Rates
As we discussed in the ad layout part
of this website, most ads are measured in column widths across and inches
in depth. When a publication quotes you its rate, it's usually quoting
the cost of a unit of advertising, that is, what a box one column wide
and one inch deep costs. This one column by one inch ad size is usually
called a column inch. The rate card will contain a price for a column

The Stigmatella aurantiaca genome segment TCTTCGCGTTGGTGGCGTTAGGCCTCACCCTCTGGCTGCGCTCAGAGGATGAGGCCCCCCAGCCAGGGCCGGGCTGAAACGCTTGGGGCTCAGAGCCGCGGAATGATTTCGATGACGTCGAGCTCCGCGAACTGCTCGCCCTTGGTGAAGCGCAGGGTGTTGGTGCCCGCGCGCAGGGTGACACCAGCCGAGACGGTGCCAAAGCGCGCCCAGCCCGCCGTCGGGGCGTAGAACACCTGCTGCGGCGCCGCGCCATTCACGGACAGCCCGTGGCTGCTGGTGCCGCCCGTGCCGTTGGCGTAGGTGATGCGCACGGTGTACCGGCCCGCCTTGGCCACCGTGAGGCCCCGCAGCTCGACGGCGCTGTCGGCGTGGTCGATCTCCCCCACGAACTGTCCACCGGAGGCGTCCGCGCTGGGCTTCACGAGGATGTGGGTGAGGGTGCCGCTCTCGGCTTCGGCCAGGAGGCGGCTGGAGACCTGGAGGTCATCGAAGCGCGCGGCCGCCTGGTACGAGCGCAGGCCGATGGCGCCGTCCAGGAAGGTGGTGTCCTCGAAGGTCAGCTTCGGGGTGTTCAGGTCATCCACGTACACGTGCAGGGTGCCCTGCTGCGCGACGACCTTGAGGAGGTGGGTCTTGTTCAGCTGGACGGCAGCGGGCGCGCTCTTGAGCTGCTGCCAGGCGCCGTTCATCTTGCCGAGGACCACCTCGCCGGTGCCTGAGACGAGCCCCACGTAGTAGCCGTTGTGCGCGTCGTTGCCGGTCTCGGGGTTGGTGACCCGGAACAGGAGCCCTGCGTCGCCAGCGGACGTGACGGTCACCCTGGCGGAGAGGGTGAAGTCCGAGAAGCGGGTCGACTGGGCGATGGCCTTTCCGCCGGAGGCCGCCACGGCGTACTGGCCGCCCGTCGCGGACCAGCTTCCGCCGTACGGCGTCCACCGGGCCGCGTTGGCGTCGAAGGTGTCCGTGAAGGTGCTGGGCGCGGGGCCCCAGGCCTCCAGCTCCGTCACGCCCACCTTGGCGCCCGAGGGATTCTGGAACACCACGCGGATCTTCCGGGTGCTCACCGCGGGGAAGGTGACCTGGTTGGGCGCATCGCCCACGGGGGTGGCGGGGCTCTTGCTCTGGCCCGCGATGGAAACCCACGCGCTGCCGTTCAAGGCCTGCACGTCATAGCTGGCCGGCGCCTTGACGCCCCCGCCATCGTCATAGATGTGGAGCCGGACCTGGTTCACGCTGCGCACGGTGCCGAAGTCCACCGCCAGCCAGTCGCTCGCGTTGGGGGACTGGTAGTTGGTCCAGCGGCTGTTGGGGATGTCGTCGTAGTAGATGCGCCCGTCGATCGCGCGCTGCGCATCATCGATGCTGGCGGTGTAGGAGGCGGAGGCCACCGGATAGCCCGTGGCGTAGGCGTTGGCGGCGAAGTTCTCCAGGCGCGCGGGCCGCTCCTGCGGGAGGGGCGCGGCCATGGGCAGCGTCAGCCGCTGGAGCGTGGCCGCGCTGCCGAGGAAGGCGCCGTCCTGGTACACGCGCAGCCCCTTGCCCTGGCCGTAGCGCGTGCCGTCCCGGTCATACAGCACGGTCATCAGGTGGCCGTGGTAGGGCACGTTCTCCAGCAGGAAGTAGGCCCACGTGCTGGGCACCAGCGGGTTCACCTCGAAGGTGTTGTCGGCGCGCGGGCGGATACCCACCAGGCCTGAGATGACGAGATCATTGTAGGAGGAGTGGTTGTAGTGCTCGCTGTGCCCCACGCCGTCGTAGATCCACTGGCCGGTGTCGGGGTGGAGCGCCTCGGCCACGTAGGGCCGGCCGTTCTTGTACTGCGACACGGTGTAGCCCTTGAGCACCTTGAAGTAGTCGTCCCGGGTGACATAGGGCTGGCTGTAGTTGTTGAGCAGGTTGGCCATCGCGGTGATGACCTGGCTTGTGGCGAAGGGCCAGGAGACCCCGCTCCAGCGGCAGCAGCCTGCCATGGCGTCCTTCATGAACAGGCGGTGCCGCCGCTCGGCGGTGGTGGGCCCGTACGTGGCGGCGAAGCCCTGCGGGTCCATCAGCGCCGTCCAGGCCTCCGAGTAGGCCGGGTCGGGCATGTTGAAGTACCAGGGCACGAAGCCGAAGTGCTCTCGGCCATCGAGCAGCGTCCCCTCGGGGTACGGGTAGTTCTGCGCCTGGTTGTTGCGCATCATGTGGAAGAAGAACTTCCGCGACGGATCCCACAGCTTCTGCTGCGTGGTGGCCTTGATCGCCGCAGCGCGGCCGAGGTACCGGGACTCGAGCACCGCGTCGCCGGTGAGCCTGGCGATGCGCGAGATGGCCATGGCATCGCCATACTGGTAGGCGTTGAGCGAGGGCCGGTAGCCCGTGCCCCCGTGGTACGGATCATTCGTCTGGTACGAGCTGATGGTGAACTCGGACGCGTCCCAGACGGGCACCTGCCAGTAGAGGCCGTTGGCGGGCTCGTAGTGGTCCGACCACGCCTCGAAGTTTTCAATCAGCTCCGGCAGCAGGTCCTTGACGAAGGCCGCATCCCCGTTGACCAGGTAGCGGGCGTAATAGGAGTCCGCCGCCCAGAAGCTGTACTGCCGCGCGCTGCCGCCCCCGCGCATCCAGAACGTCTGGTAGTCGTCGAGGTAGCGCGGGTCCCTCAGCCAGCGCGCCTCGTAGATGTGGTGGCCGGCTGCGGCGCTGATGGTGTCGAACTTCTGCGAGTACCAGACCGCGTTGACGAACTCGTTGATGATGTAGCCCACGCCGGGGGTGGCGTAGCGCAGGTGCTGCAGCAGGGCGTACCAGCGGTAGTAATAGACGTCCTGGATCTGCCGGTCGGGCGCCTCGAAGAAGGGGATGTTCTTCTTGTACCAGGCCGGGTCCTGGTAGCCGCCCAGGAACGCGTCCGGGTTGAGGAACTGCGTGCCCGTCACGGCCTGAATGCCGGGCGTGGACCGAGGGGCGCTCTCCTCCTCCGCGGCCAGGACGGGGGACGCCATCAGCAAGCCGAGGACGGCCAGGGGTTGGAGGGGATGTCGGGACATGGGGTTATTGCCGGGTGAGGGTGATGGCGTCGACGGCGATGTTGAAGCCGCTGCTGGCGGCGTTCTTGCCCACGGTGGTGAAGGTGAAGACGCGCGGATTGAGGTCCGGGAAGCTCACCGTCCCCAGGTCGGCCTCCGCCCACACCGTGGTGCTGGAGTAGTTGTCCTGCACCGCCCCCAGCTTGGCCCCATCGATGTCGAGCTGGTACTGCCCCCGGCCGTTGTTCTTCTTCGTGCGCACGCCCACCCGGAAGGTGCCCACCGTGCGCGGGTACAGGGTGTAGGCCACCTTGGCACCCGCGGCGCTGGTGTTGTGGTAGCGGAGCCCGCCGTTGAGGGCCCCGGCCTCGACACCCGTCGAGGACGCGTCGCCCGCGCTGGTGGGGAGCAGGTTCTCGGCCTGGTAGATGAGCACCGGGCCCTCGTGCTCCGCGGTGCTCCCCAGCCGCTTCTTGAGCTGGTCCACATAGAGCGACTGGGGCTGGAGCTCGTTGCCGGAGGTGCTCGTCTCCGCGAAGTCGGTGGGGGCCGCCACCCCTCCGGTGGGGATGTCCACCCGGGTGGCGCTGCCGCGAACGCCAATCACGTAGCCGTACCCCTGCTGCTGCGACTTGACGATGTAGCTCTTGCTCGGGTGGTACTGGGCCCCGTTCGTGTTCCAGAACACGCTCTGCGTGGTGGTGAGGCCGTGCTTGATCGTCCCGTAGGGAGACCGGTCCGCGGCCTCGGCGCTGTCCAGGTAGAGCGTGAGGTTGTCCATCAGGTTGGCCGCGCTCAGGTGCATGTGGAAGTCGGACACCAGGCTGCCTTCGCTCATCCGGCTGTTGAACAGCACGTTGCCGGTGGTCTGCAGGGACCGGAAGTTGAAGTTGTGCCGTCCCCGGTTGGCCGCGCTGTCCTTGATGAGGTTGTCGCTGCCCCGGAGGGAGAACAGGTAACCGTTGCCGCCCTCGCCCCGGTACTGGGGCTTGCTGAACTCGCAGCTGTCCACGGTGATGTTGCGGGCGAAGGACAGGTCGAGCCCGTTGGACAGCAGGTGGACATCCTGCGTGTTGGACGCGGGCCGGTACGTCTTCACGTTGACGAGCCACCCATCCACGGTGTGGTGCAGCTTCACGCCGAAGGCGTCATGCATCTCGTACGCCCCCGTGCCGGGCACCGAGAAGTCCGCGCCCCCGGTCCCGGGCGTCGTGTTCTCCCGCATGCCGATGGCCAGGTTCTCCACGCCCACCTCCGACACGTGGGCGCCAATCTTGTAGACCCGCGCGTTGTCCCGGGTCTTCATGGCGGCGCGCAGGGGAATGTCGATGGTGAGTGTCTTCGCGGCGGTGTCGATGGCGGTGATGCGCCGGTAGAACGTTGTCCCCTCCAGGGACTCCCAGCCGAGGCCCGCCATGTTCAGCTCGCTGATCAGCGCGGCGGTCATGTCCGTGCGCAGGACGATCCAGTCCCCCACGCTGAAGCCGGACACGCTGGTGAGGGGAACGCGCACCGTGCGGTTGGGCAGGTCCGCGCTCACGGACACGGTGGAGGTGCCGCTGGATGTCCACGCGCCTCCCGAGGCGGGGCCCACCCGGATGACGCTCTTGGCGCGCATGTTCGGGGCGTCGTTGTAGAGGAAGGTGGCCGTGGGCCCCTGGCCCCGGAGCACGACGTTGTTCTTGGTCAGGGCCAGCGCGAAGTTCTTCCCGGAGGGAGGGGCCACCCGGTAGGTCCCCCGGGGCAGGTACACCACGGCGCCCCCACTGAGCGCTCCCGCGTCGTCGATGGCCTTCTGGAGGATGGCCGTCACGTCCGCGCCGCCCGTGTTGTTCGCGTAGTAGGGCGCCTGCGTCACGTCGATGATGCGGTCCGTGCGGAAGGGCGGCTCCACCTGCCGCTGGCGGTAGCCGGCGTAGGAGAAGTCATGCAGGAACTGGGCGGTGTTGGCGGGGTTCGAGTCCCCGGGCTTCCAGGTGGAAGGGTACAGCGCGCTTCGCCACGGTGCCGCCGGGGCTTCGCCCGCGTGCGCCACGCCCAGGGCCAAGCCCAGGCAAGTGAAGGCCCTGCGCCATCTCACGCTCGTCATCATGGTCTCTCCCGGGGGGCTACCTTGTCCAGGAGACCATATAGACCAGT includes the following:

inch, from which all other ad sizes can be calculated. For example, imagine that you've been given an ad that measures 2 columns wide by 6 inches deep ad. For shorthand, most U.S. newspapers call this ad a 2x6, columns always stated first and inches second. In the U.K., it's the reverse and called a 6x2. So let's look at an example. If the rate card says that the "open" per column inch rate in the newspaper is $50, here's how to calculate it. First, you'll need to know how many of those one column by one inch units are in the 2x6. You do this by multiplying the columns and inches together. So a 2 column by 6 inch ad would be a 12 columninch ad. Similarly, a 3 column x 5 inch ad would be considered a 15 columninch ad, a 5x16 would be an 80 column inch ad, and so on. Once you determine the total column inches of an ad, then you simply multiply it by the column inch rate found in your rate card. So, back to the 2x6, or 12 column inch ad, you'd multiply the 12 by the rate. If the rate was $50 per column inch, then the cost of the ad would be 12 times $50 or $600. Similarly, a 3 col x 4 inch ad would also equal 12 columninches and would cost the same as a 2x6. The 3x5 mentioned above would cost 15 x $50 or $750, and the 5x16 mentioned above would cost 80 X $50 or $4,000. So this is simple enough. We need to multiply the width in columns by the depth in inches, and then multiply that by the columninch rate and you've got your total ad cost to run it once. So what makes rate cards so complex and confusing? Well, publications like to encourage advertisers to run larger and/or more than once (which isn't always a bad idea) and so they offer discounts when an advertiser agrees to run more. That's why newspapers offer all sorts of discounts off that original "open" rate. And this is where it gets a bit complicated. These discounts commonly fall into two categoriesvolume and frequency, which we'll talk about next. Next: Frequency discounts 

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